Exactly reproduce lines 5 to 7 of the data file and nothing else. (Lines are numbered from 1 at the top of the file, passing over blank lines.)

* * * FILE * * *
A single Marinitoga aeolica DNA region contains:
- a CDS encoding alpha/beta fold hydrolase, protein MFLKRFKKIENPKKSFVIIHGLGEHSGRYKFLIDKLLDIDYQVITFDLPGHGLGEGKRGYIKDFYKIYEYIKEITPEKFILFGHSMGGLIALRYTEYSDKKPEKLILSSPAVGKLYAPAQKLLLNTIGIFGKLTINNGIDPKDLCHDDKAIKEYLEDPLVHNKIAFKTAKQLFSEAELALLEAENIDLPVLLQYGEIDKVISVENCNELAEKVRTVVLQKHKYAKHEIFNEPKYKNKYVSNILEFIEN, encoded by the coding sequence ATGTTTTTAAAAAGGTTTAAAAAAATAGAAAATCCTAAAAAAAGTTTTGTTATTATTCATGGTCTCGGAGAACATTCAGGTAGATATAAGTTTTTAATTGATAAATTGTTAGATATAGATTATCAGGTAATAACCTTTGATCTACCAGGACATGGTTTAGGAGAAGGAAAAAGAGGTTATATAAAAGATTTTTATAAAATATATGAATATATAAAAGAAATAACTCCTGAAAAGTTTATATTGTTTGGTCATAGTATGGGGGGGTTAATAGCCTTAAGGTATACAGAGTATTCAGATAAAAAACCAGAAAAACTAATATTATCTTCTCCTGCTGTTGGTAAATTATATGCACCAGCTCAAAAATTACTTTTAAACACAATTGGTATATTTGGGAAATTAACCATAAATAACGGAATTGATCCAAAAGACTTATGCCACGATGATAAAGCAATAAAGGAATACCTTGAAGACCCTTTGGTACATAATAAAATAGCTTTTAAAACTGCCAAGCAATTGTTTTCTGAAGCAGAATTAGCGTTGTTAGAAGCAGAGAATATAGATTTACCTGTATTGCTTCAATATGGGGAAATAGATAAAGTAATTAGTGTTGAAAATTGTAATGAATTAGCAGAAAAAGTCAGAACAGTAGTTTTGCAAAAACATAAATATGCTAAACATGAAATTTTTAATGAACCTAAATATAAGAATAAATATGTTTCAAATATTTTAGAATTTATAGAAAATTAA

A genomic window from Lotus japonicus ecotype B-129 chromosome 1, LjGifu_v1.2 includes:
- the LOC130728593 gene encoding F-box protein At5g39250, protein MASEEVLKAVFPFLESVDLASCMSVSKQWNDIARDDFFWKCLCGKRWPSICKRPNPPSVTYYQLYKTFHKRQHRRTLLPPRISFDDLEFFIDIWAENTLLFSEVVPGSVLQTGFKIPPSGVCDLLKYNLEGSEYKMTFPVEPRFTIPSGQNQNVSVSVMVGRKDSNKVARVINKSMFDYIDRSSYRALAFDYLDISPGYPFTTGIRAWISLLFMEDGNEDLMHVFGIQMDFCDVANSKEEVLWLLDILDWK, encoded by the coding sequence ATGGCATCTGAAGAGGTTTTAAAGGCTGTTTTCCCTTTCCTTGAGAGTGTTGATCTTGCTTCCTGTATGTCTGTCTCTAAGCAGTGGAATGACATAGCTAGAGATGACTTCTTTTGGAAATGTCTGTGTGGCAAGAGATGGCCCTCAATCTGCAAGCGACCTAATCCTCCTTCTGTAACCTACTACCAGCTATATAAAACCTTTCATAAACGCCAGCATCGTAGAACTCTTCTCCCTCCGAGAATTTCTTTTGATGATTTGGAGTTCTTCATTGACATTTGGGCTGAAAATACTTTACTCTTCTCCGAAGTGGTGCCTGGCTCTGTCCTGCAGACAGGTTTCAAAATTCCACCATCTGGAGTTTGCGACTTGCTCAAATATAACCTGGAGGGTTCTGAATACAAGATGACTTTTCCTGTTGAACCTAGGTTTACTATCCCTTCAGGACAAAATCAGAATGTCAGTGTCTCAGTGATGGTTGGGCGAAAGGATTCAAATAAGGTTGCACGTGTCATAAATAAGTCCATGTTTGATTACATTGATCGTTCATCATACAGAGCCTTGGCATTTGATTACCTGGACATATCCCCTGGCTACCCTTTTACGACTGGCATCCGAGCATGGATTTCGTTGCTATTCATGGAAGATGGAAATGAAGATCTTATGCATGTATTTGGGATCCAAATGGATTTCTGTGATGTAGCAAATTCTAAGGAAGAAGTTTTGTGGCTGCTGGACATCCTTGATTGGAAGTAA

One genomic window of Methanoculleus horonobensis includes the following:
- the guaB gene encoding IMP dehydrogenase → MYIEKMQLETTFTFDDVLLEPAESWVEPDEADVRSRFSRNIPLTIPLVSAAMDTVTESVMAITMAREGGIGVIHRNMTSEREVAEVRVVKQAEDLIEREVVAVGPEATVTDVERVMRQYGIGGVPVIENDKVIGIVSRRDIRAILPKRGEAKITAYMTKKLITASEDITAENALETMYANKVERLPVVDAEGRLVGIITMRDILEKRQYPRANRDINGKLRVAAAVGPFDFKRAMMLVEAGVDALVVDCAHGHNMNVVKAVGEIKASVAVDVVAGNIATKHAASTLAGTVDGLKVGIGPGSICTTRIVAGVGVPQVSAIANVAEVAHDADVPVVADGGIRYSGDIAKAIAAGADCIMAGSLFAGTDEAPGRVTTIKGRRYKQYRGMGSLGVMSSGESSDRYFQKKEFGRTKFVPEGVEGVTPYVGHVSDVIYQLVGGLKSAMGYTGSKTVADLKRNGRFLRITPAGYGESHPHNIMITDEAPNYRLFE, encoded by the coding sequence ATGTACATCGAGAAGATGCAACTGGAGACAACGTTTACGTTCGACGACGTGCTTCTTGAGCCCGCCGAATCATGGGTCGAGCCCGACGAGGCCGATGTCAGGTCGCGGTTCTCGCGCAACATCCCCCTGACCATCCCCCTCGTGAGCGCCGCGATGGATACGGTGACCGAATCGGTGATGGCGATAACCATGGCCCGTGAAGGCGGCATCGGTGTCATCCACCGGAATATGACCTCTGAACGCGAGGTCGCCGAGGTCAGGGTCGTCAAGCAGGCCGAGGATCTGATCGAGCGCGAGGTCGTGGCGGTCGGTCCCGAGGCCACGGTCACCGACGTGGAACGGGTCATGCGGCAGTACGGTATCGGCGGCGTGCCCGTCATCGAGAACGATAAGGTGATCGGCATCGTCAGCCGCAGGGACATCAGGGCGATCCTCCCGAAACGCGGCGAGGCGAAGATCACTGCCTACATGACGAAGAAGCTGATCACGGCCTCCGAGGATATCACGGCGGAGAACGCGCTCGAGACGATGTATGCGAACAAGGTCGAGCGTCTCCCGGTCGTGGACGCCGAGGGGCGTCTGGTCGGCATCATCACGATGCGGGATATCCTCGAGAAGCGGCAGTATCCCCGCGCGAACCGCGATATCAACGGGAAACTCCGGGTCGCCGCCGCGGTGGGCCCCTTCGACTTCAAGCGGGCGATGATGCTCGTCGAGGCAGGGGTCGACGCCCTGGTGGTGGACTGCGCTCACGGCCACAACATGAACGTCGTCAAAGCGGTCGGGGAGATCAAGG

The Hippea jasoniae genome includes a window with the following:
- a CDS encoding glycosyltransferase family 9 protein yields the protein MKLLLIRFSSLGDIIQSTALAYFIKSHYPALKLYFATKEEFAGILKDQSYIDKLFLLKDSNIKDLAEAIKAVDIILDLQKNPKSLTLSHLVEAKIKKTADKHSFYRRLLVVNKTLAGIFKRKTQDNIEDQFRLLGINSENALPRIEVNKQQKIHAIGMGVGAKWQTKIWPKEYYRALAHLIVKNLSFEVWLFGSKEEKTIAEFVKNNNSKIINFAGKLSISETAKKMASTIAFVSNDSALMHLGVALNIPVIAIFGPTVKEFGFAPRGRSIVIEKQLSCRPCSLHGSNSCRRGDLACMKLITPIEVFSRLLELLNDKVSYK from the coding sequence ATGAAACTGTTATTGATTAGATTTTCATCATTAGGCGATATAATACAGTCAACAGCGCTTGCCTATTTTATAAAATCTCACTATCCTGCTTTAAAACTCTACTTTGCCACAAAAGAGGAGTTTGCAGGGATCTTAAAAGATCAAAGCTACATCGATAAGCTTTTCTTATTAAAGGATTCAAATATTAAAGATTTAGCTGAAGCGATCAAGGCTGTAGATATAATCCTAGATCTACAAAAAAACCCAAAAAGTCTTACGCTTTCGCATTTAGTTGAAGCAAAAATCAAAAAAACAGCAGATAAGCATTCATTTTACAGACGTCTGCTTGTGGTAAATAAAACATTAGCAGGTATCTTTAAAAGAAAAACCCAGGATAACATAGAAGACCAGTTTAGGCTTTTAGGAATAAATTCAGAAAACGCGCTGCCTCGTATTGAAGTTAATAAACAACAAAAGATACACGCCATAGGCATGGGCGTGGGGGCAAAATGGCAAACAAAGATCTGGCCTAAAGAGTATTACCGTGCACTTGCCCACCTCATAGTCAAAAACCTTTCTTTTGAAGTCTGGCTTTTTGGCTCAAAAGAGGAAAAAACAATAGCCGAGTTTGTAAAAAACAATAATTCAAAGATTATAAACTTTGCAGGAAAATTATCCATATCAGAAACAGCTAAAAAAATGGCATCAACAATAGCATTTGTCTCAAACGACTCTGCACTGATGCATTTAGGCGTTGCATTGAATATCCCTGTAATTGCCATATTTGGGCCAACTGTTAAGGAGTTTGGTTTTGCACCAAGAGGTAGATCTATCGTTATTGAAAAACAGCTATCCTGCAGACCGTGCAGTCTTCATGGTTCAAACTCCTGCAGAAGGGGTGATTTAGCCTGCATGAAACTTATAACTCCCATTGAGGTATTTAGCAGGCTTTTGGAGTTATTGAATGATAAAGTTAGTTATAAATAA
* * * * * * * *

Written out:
One genomic window of Methanoculleus horonobensis includes the following:
- the guaB gene encoding IMP dehydrogenase → MYIEKMQLETTFTFDDVLLEPAESWVEPDEADVRSRFSRNIPLTIPLVSAAMDTVTESVMAITMAREGGIGVIHRNMTSEREVAEVRVVKQAEDLIEREVVAVGPEATVTDVERVMRQYGIGGVPVIENDKVIGIVSRRDIRAILPKRGEAKITAYMTKKLITASEDITAENALETMYANKVERLPVVDAEGRLVGIITMRDILEKRQYPRANRDINGKLRVAAAVGPFDFKRAMMLVEAGVDALVVDCAHGHNMNVVKAVGEIKASVAVDVVAGNIATKHAASTLAGTVDGLKVGIGPGSICTTRIVAGVGVPQVSAIANVAEVAHDADVPVVADGGIRYSGDIAKAIAAGADCIMAGSLFAGTDEAPGRVTTIKGRRYKQYRGMGSLGVMSSGESSDRYFQKKEFGRTKFVPEGVEGVTPYVGHVSDVIYQLVGGLKSAMGYTGSKTVADLKRNGRFLRITPAGYGESHPHNIMITDEAPNYRLFE, encoded by the coding sequence ATGTACATCGAGAAGATGCAACTGGAGACAACGTTTACGTTCGACGACGTGCTTCTTGAGCCCGCCGAATCATGGGTCGAGCCCGACGAGGCCGATGTCAGGTCGCGGTTCTCGCGCAACATCCCCCTGACCATCCCCCTCGTGAGCGCCGCGATGGATACGGTGACCGAATCGGTGATGGCGATAACCATGGCCCGTGAAGGCGGCATCGGTGTCATCCACCGGAATATGACCTCTGAACGCGAGGTCGCCGAGGTCAGGGTCGTCAAGCAGGCCGAGGATCTGATCGAGCGCGAGGTCGTGGCGGTCGGTCCCGAGGCCACGGTCACCGACGTGGAACGGGTCATGCGGCAGTACGGTATCGGCGGCGTGCCCGTCATCGAGAACGATAAGGTGATCGGCATCGTCAGCCGCAGGGACATCAGGGCGATCCTCCCGAAACGCGGCGAGGCGAAGATCACTGCCTACATGACGAAGAAGCTGATCACGGCCTCCGAGGATATCACGGCGGAGAACGCGCTCGAGACGATGTATGCGAACAAGGTCGAGCGTCTCCCGGTCGTGGACGCCGAGGGGCGTCTGGTCGGCATCATCACGATGCGGGATATCCTCGAGAAGCGGCAGTATCCCCGCGCGAACCGCGATATCAACGGGAAACTCCGGGTCGCCGCCGCGGTGGGCCCCTTCGACTTCAAGCGGGCGATGATGCTCGTCGAGGCAGGGGTCGACGCCCTGGTGGTGGACTGCGCTCACGGCCACAACATGAACGTCGTCAAAGCGGTCGGGGAGATCAAGG

The Hippea jasoniae genome includes a window with the following: